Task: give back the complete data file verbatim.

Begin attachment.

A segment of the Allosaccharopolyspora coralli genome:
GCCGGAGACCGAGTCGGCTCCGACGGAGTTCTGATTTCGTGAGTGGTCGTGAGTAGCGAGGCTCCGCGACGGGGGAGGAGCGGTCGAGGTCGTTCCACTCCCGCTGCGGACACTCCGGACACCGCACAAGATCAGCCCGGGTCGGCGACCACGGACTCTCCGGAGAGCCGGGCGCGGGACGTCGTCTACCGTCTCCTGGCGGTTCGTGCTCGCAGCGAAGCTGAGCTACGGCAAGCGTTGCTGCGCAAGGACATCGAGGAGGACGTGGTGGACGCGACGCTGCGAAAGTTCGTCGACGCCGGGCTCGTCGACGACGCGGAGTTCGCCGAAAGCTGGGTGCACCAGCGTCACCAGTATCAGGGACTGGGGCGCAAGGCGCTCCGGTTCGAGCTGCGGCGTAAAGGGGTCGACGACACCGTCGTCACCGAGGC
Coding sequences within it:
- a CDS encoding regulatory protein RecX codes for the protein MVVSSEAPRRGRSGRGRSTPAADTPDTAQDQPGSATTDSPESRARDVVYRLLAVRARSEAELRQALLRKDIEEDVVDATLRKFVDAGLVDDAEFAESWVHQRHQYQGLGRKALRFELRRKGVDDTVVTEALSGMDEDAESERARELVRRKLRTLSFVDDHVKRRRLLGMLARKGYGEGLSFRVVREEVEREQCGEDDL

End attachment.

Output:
A segment of the Allosaccharopolyspora coralli genome:
GCCGGAGACCGAGTCGGCTCCGACGGAGTTCTGATTTCGTGAGTGGTCGTGAGTAGCGAGGCTCCGCGACGGGGGAGGAGCGGTCGAGGTCGTTCCACTCCCGCTGCGGACACTCCGGACACCGCACAAGATCAGCCCGGGTCGGCGACCACGGACTCTCCGGAGAGCCGGGCGCGGGACGTCGTCTACCGTCTCCTGGCGGTTCGTGCTCGCAGCGAAGCTGAGCTACGGCAAGCGTTGCTGCGCAAGGACATCGAGGAGGACGTGGTGGACGCGACGCTGCGAAAGTTCGTCGACGCCGGGCTCGTCGACGACGCGGAGTTCGCCGAAAGCTGGGTGCACCAGCGTCACCAGTATCAGGGACTGGGGCGCAAGGCGCTCCGGTTCGAGCTGCGGCGTAAAGGGGTCGACGACACCGTCGTCACCGAGGC
Coding sequences within it:
- a CDS encoding regulatory protein RecX codes for the protein MVVSSEAPRRGRSGRGRSTPAADTPDTAQDQPGSATTDSPESRARDVVYRLLAVRARSEAELRQALLRKDIEEDVVDATLRKFVDAGLVDDAEFAESWVHQRHQYQGLGRKALRFELRRKGVDDTVVTEALSGMDEDAESERARELVRRKLRTLSFVDDHVKRRRLLGMLARKGYGEGLSFRVVREEVEREQCGEDDL